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Download kindle The New Jim Crow: Mass Incarceration in the Age of ColorblindnessAuthor Michelle Alexander – Blockdiagramwiring.co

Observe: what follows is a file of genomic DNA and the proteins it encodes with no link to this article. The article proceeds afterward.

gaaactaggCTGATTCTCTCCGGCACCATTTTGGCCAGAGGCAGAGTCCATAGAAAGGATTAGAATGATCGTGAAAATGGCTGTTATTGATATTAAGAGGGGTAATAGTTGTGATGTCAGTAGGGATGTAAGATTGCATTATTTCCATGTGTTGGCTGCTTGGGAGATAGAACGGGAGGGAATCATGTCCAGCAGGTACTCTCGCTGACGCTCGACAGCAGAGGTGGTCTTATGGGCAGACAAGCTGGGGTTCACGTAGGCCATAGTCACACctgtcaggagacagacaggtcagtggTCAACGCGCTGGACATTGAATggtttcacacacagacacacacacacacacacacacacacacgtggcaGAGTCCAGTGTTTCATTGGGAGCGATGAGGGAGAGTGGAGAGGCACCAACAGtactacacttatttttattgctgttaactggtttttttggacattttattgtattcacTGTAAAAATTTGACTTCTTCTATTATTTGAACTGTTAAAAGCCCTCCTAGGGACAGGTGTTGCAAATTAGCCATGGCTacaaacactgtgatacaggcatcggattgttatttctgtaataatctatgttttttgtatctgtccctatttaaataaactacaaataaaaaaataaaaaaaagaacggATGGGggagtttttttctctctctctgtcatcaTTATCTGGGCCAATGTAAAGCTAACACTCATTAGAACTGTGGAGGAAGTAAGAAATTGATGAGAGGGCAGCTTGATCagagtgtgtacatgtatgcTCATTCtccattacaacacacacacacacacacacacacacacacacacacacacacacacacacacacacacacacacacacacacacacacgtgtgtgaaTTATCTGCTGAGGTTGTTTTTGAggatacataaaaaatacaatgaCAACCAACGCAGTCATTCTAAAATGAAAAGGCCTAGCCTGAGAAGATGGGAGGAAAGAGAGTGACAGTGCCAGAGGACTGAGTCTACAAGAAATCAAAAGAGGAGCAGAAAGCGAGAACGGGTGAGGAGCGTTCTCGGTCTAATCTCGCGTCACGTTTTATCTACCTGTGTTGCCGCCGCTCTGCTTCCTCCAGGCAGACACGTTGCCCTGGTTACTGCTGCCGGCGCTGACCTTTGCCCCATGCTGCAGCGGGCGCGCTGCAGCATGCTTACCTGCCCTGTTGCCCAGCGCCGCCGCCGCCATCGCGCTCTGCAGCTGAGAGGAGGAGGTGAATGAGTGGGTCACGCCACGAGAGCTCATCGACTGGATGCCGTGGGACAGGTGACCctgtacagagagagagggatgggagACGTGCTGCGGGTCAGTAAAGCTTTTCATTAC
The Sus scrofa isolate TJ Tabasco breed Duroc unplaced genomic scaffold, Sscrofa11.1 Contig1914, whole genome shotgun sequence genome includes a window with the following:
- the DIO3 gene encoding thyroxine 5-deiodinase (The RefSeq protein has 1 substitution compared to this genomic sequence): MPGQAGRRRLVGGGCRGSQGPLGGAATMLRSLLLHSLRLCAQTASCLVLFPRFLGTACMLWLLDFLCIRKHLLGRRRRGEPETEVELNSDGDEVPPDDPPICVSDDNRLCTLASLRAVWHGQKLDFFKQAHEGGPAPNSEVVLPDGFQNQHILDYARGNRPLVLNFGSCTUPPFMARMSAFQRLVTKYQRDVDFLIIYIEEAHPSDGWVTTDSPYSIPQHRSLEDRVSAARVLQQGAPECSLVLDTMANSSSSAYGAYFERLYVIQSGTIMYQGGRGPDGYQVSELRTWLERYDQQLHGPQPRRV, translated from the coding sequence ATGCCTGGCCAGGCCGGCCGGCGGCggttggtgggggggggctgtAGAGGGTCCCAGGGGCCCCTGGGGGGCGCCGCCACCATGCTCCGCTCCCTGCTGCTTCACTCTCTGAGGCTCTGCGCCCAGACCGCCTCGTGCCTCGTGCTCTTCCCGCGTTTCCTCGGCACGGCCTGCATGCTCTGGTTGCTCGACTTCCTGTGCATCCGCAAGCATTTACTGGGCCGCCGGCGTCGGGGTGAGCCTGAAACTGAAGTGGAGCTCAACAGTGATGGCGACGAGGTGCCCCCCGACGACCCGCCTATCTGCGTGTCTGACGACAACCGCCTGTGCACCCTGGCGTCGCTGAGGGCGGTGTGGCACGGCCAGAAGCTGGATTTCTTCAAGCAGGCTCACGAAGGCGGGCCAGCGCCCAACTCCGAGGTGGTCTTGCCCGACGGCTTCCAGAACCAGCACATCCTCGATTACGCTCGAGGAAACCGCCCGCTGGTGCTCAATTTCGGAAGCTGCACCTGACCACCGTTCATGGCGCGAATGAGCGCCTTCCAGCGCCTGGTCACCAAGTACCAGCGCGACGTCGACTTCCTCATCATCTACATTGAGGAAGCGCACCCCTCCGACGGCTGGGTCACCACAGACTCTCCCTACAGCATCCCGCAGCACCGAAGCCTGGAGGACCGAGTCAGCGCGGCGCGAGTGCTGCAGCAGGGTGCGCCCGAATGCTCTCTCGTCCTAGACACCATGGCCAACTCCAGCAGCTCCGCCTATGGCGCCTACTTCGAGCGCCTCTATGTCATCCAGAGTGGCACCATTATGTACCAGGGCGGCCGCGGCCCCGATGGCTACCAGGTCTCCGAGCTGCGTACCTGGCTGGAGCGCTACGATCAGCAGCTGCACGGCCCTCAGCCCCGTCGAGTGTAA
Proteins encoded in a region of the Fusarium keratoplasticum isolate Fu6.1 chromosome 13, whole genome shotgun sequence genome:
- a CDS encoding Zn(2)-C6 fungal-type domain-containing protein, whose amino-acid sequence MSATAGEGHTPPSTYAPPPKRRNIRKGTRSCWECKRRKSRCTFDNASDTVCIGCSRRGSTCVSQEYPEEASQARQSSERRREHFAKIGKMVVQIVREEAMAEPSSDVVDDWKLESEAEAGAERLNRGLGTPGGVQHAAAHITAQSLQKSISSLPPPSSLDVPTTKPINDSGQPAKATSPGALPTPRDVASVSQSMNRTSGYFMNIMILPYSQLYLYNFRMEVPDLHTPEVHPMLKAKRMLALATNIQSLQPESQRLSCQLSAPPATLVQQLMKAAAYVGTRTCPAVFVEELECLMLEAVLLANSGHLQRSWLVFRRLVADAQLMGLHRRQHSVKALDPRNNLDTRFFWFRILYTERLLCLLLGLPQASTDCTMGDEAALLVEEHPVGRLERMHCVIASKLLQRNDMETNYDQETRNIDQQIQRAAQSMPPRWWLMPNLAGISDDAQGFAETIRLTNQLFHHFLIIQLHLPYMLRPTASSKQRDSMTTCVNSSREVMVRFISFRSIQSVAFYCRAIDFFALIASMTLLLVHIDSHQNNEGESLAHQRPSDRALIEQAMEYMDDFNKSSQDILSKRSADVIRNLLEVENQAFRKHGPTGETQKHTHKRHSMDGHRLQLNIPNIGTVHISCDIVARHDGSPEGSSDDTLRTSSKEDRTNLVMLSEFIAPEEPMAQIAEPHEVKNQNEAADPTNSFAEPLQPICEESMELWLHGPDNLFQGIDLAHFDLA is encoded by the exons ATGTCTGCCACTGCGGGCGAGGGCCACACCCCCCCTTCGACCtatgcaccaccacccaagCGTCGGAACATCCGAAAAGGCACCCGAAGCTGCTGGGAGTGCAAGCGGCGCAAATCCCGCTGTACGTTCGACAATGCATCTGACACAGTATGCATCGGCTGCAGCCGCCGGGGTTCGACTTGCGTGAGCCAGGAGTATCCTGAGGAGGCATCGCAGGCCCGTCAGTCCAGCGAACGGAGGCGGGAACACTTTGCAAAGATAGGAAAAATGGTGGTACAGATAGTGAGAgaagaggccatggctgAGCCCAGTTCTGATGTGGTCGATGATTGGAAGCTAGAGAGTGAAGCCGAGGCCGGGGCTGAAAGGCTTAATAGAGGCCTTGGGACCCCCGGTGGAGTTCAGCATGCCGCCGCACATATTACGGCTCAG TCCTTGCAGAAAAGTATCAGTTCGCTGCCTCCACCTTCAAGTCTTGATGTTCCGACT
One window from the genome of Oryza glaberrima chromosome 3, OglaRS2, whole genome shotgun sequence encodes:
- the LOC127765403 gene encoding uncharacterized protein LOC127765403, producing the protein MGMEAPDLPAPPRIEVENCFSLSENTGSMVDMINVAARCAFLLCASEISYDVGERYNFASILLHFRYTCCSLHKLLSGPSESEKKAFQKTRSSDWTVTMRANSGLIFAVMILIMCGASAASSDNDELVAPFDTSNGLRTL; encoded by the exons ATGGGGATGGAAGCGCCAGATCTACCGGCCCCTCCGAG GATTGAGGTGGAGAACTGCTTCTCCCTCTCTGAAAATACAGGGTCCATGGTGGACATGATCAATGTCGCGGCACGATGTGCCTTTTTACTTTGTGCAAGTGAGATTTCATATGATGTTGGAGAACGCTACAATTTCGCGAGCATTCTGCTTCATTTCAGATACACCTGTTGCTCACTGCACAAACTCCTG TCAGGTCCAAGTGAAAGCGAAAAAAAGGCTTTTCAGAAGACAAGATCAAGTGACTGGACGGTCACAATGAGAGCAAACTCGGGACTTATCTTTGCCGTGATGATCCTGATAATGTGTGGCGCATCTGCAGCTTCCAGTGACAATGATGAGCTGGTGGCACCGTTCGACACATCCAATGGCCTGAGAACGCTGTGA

5 stars for in depth, persuasive and eye opening analysis of complex and important issues In The New Jim Crow, Michelle Alexander argues that the war on drugs and its consequent incarceration of a disproportionate number of black American men amounts to a new form of racialized social control akin to the Jim Crow laws She does an extraordinary job reviewing history, the different branches of the legal system, and the economic, social and political circumstances of black Americans today She does a particularly skilful job of anticipating arguments against her thesis, responding to each one with careful and persuasive analysis She acknowledges that she does not have a clear roadmap to address the new Jim Crow, but she offers some good starting points This book was published in 2010, but it seems particularly timely now I listened to this as an audio It doesn t make for entertaining listening it s not a book based on anecdote, flashy drama or humour but it reminded me of some of my favourite university courses courses that had the ability to shift and challenge my way of seeing things As I listened to this audio book, I couldn t help thinking that it s unfortunate that current political debate is so far removed from this level of analysis and thoughtfulness. Criminal PurposeIntention is not the equivalent of purpose neither for individuals nor for societies Intention is mental and ephemeral, an idea before the fact which is part of a complex of other ideas, many of which may be contrary or contradictory Intention is expressed in what we say about what we want Purpose is the behavioral result of actions which are actually taken, and which reveal our frequently unstated or even unconscious commitments Purpose is the concrete effects of what we do it is what happens Purpose emerges from intentions through politics We can rationalise, delude, and comfort ourselves about intention but purpose is the reality which insists on being seen for what it is And purpose is often surprising, and sometimes ugly.The stated intention of the American legal system is equal justice under the law, a part of the American Dream of opportunity An actual purpose of this system is the political sterilisation and social suppression of Black America The intentional Dream is a purposeful Illusion It matters little whether the majority of Americans intend for this to be the case The politics of accommodating conflicting intentions has ensured that it has come about This is the argument presented by Michelle Alexander in The New Jim Crow It becomes a compelling argument once it is recognised that publicly expressed intentions especially political intentions have little to do with national purpose.The American War on Drugs is a central example of the phenomenon Illegal drug usage was on the decline in the US in the 1970 s The expressed political intention was to eliminate it entirely from American society The real purpose was revealed only as the accompanying intentions of Black Ops in Central America, Conservative reaction to Great Society and Civil Rights legislation, and unresolved racial hatred began to interact The behavioral purpose was coherent and deadly the short term destruction of Black communities through the introduction of crack cocaine and associated criminality and the long term political disenfranchisement of Black citizens through legislation that denies voting and a range of other fights to drug crime felons.The purposeful results of the war have been remarkable, and remarkably unnoticed politically in America What politician can stand against drug legislation while the war against drugs still rages What liberal intellectual can deny the continuing impoverishment and dependency on public assistance in the Black community And even in those organisations meant to promote the cause of Black equality like the NAACP, would it not be fatal for the future of affirmative action if they were to align with a weak stance on crime A perfect sociological storm therefore one might almost say conspiracy, and who knows, it may well be It is important to understand that the national purpose has nothing to do with the reduction of crime Criminality is part of the purpose Alexander saysThe term mass incarceration refers not only to the criminal justice system but also to the larger web of laws, rules, policies, and customs that control those labeled criminals both in and out of prison Once released, former prisoners enter a hidden underworld of legalized discrimination and permanent social exclusion They are members of America s new undercaste This undercaste is in fact a new way to legitimate racial oppression That is its purpose regardless of intention Only when someone like Alexander articulates this sort of implicit purpose, is it possible to do something about it.The new undercaste in other words is no accident it is imposed subservience slavery by other means This is clear if one looks at the history of Black oppression in America Alexis de Toqueville, as usual, provides a convenient datum from the mid nineteenth centuryThe Negro race will never leave those shores of the American continent to which it was brought by the passions and the vices of Europeans and it will not disappear from the New World as long as it continues to exist The inhabitants of the United States may retard the calamities which they apprehend, but they cannot now destroy their efficient causeIn this context The New Jim Crow is but the latest attempt to retard and destroy The journey from indentured bondage to slavery to violent segregation to criminal servitude is one of continuously pursued purpose This is the real Deep State Conspiracy.Postscript I am once again struck with the ability of literature to anticipate science in the articulation of social issues In this case a novel such as Hubert Selby s Last Exit to Brooklyn elaborates just the kind of criminilisation of a social group through the directed use of lawthan 50 years before Alexander s analysis See Jarvious Cotton S Great Great Grandfather Could Not Vote As A Slave His Great Grandfather Was Beaten To Death By The Klu Klux Klan For Attempting To Vote His Grandfather Was Prevented From Voting By Klan Intimidation His Father Was Barred By Poll Taxes And Literacy Tests Today, Cotton Cannot Vote Because He, Like Many Black Men In The United States, Has Been Labeled A Felon And Is Currently On Parole As The United States Celebrates The Nation S Triumph Over Race With The Election Of Barack Obama, The Majority Of Young Black Men In Major American Cities Are Locked Behind Bars Or Have Been Labeled Felons For Life Although Jim Crow Laws Have Been Wiped Off The Books, An Astounding Percentage Of The African American Community Remains Trapped In A Subordinate Status Much Like Their Grandparents Before ThemIn This Incisive Critique, Former Litigator Turned Legal Scholar Michelle Alexander Provocatively Argues That We Have Not Ended Racial Caste In America We Have Simply Redesigned It Alexander Shows That, By Targeting Black Men And Decimating Communities Of Color, The US Criminal Justice System Functions As A Contemporary System Of Racial Control, Even As It Formally Adheres To The Principle Of Color Blindness The New Jim Crow Challenges The Civil Rights Community And All Of Us To Place Mass Incarceration At The Forefront Of A New Movement For Racial Justice In America When the United States now has a prison population of nearly the same size and proportion as Stalinist Russia during the Great Purges, you know there s something deeply wrong with this country We have 760 per 100,000, the Soviets had 800 1.6 million people out of 300 million are in prison today in America The Gulag held 1.7 million in 1953 That sthan all of Hawaii This population includes almost 100,000 minors, and even an increasing proportion of the elderly.How did this happen Racial prejudice through law is not new, of course After the end of slavery, southern Democrats enforced racist laws, effectively cutting off the newly freed populations from voting rights, jury duty, and so forth This was the first Jim Crow.There was a brief refuge with the Kennedy and Johnson administrations of the 1960s, and the civil rights movement The Voting Rights Act killed the first Jim Crow, and the Civil Rights Bill and desegregation did too However, after the assassinations of the late 1960s, when JFK and RFK and the Reverend King and Malcolm X all fell, bloodied martyrs, war riots and a fear of the loss of public order choked the American public.In 1968, Richard Nixon promised them law and order, to be tough on crime He used covertly racist advertising, setting the inner city and the peacenik against the silent majority He began the War on Drugs Then came Ronald Reagan, who described welfare fraud, and whipped up racist panic about crack babies, crack heads, gangbangers His stories were lies Drug usage was on the decline among black communities when he made his first self righteous crusades in 1982 But here, the laws were biased, punishing crack over powder cocaine Crack was cheap, favored by blacks, and cocaine, used by whites, was not as heavily prosecuted The majority of drug users are white being the majority of the population but the majority of those imprisoned are black.What is the state of drugs today Drug abuse dependence among white and black youth is roughly equal, 8% as of 2013 However, blacks are ten timeslikely to be apprehended by whites It has remained at this point since the beginning of the drug war, and even after the exponential increase in police spending in the drug war How is the new Jim Crow implemented beyond drugs First, through searches and seizures, and the dismantling of the 4th amendment Second, through the pressures of the judicial system Third, through the extremely harsh treatment which these prisoners now receive.The legal protections of the fourth amendment have been largely curtailed in the drug war Property can be confiscated and homes invaded on unproven allegations Material self interest allows law enforcement to target anyone, anywhere, for any reason The judicial system has been complicit in this new aggressive policy Mandatory minimum sentencing has led to disproportionately long sentences for even minor counts of personal possession Heavy mandatory penalties against non violent offenders e.g., fifty years prison for minor amounts of personal possession, are now upheld by the Supreme Court So there goes the Eighth amendment as well.Government privatization of the prison system, with market incentives gone perversely wrong When prisons are privatized, what is their means of making a profit Tacit support of tough on crime laws, increasing prisoner intake, earning a profit by cutting out amenities, keeping their guests there as long as possible Imagine a hotel with mandatory attendance, how else would they make money Twenty years ago, former prisoners could at least earn a living with manufacturing jobs They d stay out of the customers eyes Now, these jobs have vanished What s left are those jobs at the very bottom, or nothing at all This is the Gulag Archipelago of our age It is a hidden state within a state, where we dump our poor, our tired, our huddled masses This book is essential reading, not just for the activist or the politician, or the social worker, not even only for those in poverty who know this already, but the average American voter It is time to stand up against the George Wallaces and Jan Brewers and Joe Arpaios of the world Time for the Freedom Riders of history to march again against bigotry, and this time to fight for alasting place in the sun. No, black people aren t the majority in our American prisons because they relikely to commit crimes They re there because the War on Drugs has been applied to themfrequently than any other racial group Give a damn, people Read this book and stop lying to yourselves. I grew up in Chicago so I am well aware of how race can divide a city I ve lived it, seen it, the good and the bad There are no problems harder to solve then sociological ones One can mandate changes, change the laws, makeandthings people say and do illegal, but..it doesn t change the way they think, change their long held beliefs, inborn prejudices and biases Why I believe things only change on the surface, looks like we re making progress, but look underneath and you ll find something else there.This book looks underneath, to a system that though it has changed focus, has been in place for a very long time The statistics are staggering, the arguments well presented and thoughtfully explained Not sure I agree with everything she presents, nor how she does it, but it is eye opening, definitely makes one think John Legend is now leading a movement to have rights restored to convicted felons So many of those that are black and brown in jail for drug charges, many for marijusnz, which is now legal n many states When they get out they are not really free, hard to find a job if not I m possible, stripped of their rights, they turn back to crime What else can they do Where can they go I plan to read later this month, American Jail, as a follow up to this one I have though had great success with listening to non fiction audio books I m enjoying them now I think this narrator was very good and that this was the perfect platform for this scholarly written book A strong, eye opening read that hopefully will provide room for thought, basic understanding for those who read. The New Jim Crow is essential reading for Americans who don t or haven t followed these issues closely over the last 30 years It s a well organized, thoughtful, accessible read neither too light or too cluttered with footnotes If you have followed the reasons for and impacts of the US approach to incarceration on the African American community and be honest with yourself on whether you ve read a few WashingtonPost or Atlantic Magazine articles from time to time or really dug in over time on the data and history , there s little new here, but it s a good reminder and summary, anyway If you want to wake up friends or colleagues about the reality of the so called War on Drugs, mandatory minimums, 3 strikes laws, disparities in sentencing between users of powder cocaine vs users of crack cocaine, and other salient facts covered in The New Jim Crow, you might find it eveneffective to invite them to watch The 13th a Netflix documentary with you It does an evenpowerful job of communicating the same fundamental facts, with the added bonus of Alexander, Angela Davis, Jelani Cobb, Henry Louis Gates, Newt Gingrich, and others speaking directly to the viewer. It is Michelle Alexander s experience as a lawyer which makes this such a successful piece It is not novelty that makes this book so profound, but the authority upon which the argument is made simple statistics and inarguable facts In the very beginning, Mrs Alexander states for whom this book was written people who have a hard time convincing friends, neighbors and others that there is something oddly familiar with the current order She has done this perfectly and thus I highly recommend this book to anyone who has a hard time convincing others that the current state of Blackamerica is not due to a mortal cultural flaw, but instead stems from a perfect storm of institutional control that perhaps was initially well intended, but at present insist upon maintaining a status quo that has decimated the African American community and is doing the same to our Latino brothers and sisters I was both vindicated and saddened in finding evidence from a lawyer in confirmation of my understanding that the United States Supreme Court, particularly the current make up, has been a friend to the political and economic elite of this country, an enemy to the politically impotent masses and a main obstacle against any meaningful change in society at large It was both shocking and appauling to see that the chief justices in the land acknowledging the existence of corrosive racism that has become inherent in the criminal justice system, while refusing to do anything but maintain the status quo since the only viable solution would be to dismantle the system something which they deemed impossible Once we reach that level of protectionism by the very same institution that is supposed to be the ultimate check on executive and legislative authority, what is left but a complete overhaul of the system dare I say revolution The only criticism I have is that in her initial summary of the chapter contents, she seems to often have simply copied key sentences word for word, which is rather annoying, but minimal and easily forgotten Stylistically, it made for a redundancy and the book perhaps would have been better off without any foreshadowing summaries at all current and future authors take note It has always been my person theory that most conspiracies are not concocted in smokey backrooms, but simply come into existence when particular interests converge and work towards the same goal in a previously established order In short, what you have before you is the anatomy of just such a conspiracy and an uncomfortable reality that needs to be first acknowledged before we can ever begin to talk about social, racial and economic justice in the United States in any meaningful way. The New Jim Crow Mass Incarceration in the Age of Colorblindness by Michelle Alexander will pick up your everyday white liberal guilt, tie it in knots, and leave you wondering how you could have ever been so simple minded as to think colorblindness was benign, let alone desirable While the War on Drugs, hopped up on federal funds and confiscated property, is systematically exploiting African American neighborhoods to supply the ever growing prison industry with human beings to incarcerate, the mass imprisonment of young black men is inevitable Felony convictions of African Americans for simple possession of the kinds of drugs that white youth are routinely expected to experiment with are easily obtained, but incarceration is just the beginning Once branded a felon in America today, one has no future no job, no loan for tuition, no food stamps to help feed the children, no vote, no jury service In some states, no amount of restitution can change a felon back into a citizen Alexander s scholarly study isthan convincing and, as she admits, its lesson isthan challenging While the best and brightest of African American leaders merely provide evidence for those who insist that racism is not the problem, the future remains grim. 1988 English 201 I was a college freshman, required to write a paper about fads vs trends For reasons I cannot recall, I chose to write about the War on Drugs I can t recall anything about the paper, either, though I can still see the This Is Your Brain On Drugs commercial that was rolled out in 1987 by the Partnership for a Drug Free America Washington D C was embroiled in the Iran Contra Affair It was an election year Perestroika had just begun rolling off western tongues Benazir Bhutto was named Prime Minister of Pakistan I was eighteen and although I knew all about apartheid in South Africa, and stood in line to see Mississippi Burning when it was released late that year, I had been raised in nearly all white communities in rural Washington state The notion that the War on Drugs was at the heart of a stunningly comprehensive and well disguised system of racialized social control that functions in a manner strikingly similar to Jim Crow p 4 would have been beyond my limited understanding of race in these United States.Michelle Alexander s The New Jim Crow Mass Incarceration in the Age of Colorblindness is stunning The racialized social control she writes of in the introduction is quite simple to state, but devastating in complexity the United States, since the dismantling of Jim Crow began in the mid 1940s, has sought to maintain the social dominance of its white population by the systematic mass incarceration of people of color, primarily young black men You can t believe that so radical a policy, carried out on a massive scale that requires the collusion of each branch of government, not to mention the FBI, CIA, and local law enforcement, is possible Don t take my word for it Read Alexander s painstakingly documented book Follow up her statements with research of your own sadly, it s very easy to connect the dots, all the way back to the start of slavery in the Colonies, long before the Federation was formed, long before the Constitution of the United States declared that slaves were defined as three fifths of a man I could provide you the litany of statistical evidence Alexander lays out, but it s hard to know where to start or where to stop The data are here the numbers are real, and they are soul crushing I challenge you to read this and learn for yourself What makes this book so compelling, however, is Alexander s ability to put human faces in front of the statistics, to show us that our shared history has neither a shared interpretation nor shared consequences Alexander effectively repeats and summarizes the concepts on a regular basis, which is a welcome relief, because so much of this information is hard to process I expended much energy in rage and frustration of how this system came to be and is allowed to continue that I needed the frequent re focus About two thirds of the way in, she offers this summation This, in brief, is how the system works The War on Drugs is the vehicle through which extraordinary numbers of black men are forced into the cage The entrapment occurs in three distinct phasesThe first stage is the roundup Vast numbers of people are swept into the criminal justice system by the police, who conduct drug operations primarily in poor communities of color The conviction marks the beginning of the second phase the period of formal control Once arrested, defendants are generally denied meaningful legal representation and pressured to plead guilty whether they are or not The final stage has been dubbed by some advocates as the period of invisible punishment a form of punishment that operates largely outside of public view and takes effect outside the traditional sentencing framework and collectively ensures that the offenders will never integrate into mainstream, white society One of the most thought provoking issues raised inThe New Jim Crow is the concept of colorblindness, and how Martin Luther King s call to create a society where people are not judged by the color of their skin but by the content of their character has been badly distorted by politicians in their attempts to dismantle affirmative action and anti poverty programs Recognition of this distortion is not new, of course, but it s been skillfully employed in the mass incarceration movement by those who don t want to appear racist As Alexander states In the era of colorblindness, it is no longer socially permissible to use race, explicitly, as a justification for discrimination, exclusion, and social contempt So we don t Rather than rely on race, we use our criminal justice system to label people of color criminals and then engage in all the practices we supposedly left behind Today it is perfectly legal to discriminate against criminals in nearly all the ways that it was once legal to discriminate against African Americans Once you re labeled a felon, the old forms of discrimination employment discrimination, housing discrimination, denial of the right to vote, denial of educational opportunity, denial of food stamps and other public benefits, and exclusion from jury service are suddenly legal As a criminal, you have scarcelyrights, and arguably less respect, than a black man living in Alabama at the height of Jim Crow We have not ended racial caste in America we have merely redesigned it Martin Luther King, Jr fought for a society where people were not judged by the color of their skin He never called for the color of their skin to be ignored.Michelle Alexander states in the opening sentence that This book is not for everyone I have a specific audience in mind people who care deeply about racial justice but who, for any number of reasons, do not yet appreciate the magnitude faced by communities of color as a result of mass incarceration and those who have been struggling to persuade their friends, neighbors, relatives, teachers, co workers, or political representativesbut who have lacked the facts and data to back up their claims Last, but definitely not least, I am writing this book for all those trapped within America s latest caste system You may be locked up our lock out of mainstream society, but you are not forgotten So it s natural to end such a bleak assessment of race in America with the question, what can be done Michelle Alexander addresses this extensively, including taking the traditional civil rights organizations to task for turning their backs on the long standing issue of mass incarceration of black and brown Americans As a white woman living again in predominantly white, rural Washington state, I despair at my ability to contribute anything useful to the dialogue, much less to be an agent of change I accept I ll be branded an SJW fine by me and shout mostly to a choir of my own peers But I know, after reading what Michelle Alexander wrote in her preface, that this book is for me I am the audience she had in mind She also states in the introduction that A new social consensus must be forged about race and the role of race in defining the basic structure of our society, if we ever hope to abolish the New Jim Crow The new consensus must begin with dialogue, a conversation that fosters critical consciousness, a key prerequisite to effective social action After Michael Brown was killed by a police officer in Ferguson, MO last August, and the Black Lives Matter campaign spread across social media, I vowed to listen, read, and better educate myself about racial injustices, as well as hold myself accountable for on my own assumptions and prejudices The New Jim Crow makes me uncomfortable it makes me angry, ashamed, fearful, and determined Determined never to be so blind again.